February 26, 2007
Articles Published in Medium-Ranked Scholarly Journals May be More Influential Than Those Published in Top-Ranked Journals
I previously blogged the draft of a paper by Andrew J. Oswald (University of Warwick), An Examination of the Reliability of Prestigious Scholarly Journals: Evidence and Implications for Decision-Makers. The paper has now been published at 74 Economica 21 (2007). Here is the abstract:
Scientific-funding bodies are increasingly under pressure to use journal rankings to measure research quality. Hiring and promotion committees routinely hear an equivalent argument: ‘this is important work because it is to be published in prestigious journal X’. But how persuasive is such an argument? This paper examines data on citations to articles published 25 years ago. It finds that it is better to write the best article published in an issue of a medium quality journal such as the OBES than all four of the worst four articles published in an issue of an elite journal like the AER. Decision-makers need to understand this.
From the Introduction:
The paper collects data on the accumulated lifetime citations to papers published 25 years ago. It uses these to construct a simple test. The data come from issues of six economics journals of varying levels of reputation. These data show the expected ranking. However, and more interestingly, they also reveal that the best article in an issue of a good to medium-quality journal routinely goes on to have much more citations impact than a "poor" article published in an issue of a more prestigious journal.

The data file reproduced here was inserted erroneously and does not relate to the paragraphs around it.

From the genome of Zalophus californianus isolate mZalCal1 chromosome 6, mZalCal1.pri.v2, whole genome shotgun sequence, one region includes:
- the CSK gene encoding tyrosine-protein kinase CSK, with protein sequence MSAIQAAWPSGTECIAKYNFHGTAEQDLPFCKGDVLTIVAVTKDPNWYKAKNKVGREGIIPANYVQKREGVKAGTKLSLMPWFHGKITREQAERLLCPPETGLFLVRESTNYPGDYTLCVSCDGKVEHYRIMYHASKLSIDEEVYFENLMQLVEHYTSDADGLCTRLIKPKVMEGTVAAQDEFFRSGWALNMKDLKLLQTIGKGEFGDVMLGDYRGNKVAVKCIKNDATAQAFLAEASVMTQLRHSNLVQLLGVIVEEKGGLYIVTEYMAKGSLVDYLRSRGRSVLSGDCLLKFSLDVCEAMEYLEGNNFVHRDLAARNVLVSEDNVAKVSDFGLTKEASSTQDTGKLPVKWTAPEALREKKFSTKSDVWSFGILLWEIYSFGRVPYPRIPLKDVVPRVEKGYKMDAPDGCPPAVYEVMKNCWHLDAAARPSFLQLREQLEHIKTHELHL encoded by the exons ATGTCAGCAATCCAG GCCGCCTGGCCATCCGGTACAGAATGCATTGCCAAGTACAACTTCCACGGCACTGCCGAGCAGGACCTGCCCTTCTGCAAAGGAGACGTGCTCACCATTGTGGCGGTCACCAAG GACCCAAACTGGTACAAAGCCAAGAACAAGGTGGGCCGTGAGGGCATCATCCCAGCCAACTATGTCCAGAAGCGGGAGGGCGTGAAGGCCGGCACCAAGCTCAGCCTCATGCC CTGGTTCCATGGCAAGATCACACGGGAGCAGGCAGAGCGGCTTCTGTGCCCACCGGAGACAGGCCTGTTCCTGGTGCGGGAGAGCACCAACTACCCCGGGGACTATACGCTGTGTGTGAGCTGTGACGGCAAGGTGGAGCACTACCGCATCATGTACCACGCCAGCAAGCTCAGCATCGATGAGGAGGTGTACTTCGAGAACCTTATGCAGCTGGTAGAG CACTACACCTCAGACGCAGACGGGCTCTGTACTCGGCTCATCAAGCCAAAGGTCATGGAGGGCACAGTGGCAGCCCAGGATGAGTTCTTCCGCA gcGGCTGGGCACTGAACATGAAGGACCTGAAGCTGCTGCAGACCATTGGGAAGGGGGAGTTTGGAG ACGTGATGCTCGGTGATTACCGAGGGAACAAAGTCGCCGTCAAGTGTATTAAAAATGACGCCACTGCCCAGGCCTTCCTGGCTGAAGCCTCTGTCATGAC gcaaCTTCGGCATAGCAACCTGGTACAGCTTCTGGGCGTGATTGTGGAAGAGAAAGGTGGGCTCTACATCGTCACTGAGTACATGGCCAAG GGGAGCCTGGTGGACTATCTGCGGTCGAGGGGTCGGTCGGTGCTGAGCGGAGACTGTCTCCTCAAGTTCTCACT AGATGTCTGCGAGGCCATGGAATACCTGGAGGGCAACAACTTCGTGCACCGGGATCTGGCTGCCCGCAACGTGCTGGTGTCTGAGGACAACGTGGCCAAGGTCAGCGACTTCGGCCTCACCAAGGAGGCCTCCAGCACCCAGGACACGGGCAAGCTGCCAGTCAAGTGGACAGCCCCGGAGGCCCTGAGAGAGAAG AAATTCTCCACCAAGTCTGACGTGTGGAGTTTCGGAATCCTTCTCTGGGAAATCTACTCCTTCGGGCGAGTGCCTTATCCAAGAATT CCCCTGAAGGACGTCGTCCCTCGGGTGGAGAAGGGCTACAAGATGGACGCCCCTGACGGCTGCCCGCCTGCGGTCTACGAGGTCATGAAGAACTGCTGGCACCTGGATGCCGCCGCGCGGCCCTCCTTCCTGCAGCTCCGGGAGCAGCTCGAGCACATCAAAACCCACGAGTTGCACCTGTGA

Update: My colleague Michael Solimine pointed me to Ian Ayres & Frederick E. Vars, Determinations of Citations to Articles in Elite Law Reviews, 29 J. Legal Stud. 427 (2000), which analyzes the most, and least, cited articles in the Harvard Law Review and Yale Law Journal in 1980-95 and urges "extreme modesty" in citation analysis.
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I am a academic law librarian. I teach legal research and advanced legal research. For practicing attorneys, the most practical and useful law review articles come from the less prestigious law school legal peiodicals. Take a look at any issue of a recent volume of the Harvard Law Review or the Yale Law Journal and I bet the articles aren't terribly relevant to most lawyers who practice law.
Posted by: pat | Feb 26, 2007 6:14:09 PM
That's their whole point. They are far too interesting to stoop so low.
Posted by: Jack Bogdanski | Feb 26, 2007 8:05:40 PM
Speaking as a litigator, often trying to unravel complex situations and explain them to a judge, I cannot remember citing to a Top 10 (or 12 or 14 or whatever) law review to support an argument. Shouting "all law is politics" doesn't do much toward solving concrete problems.
Posted by: Jake | Feb 26, 2007 10:19:33 PM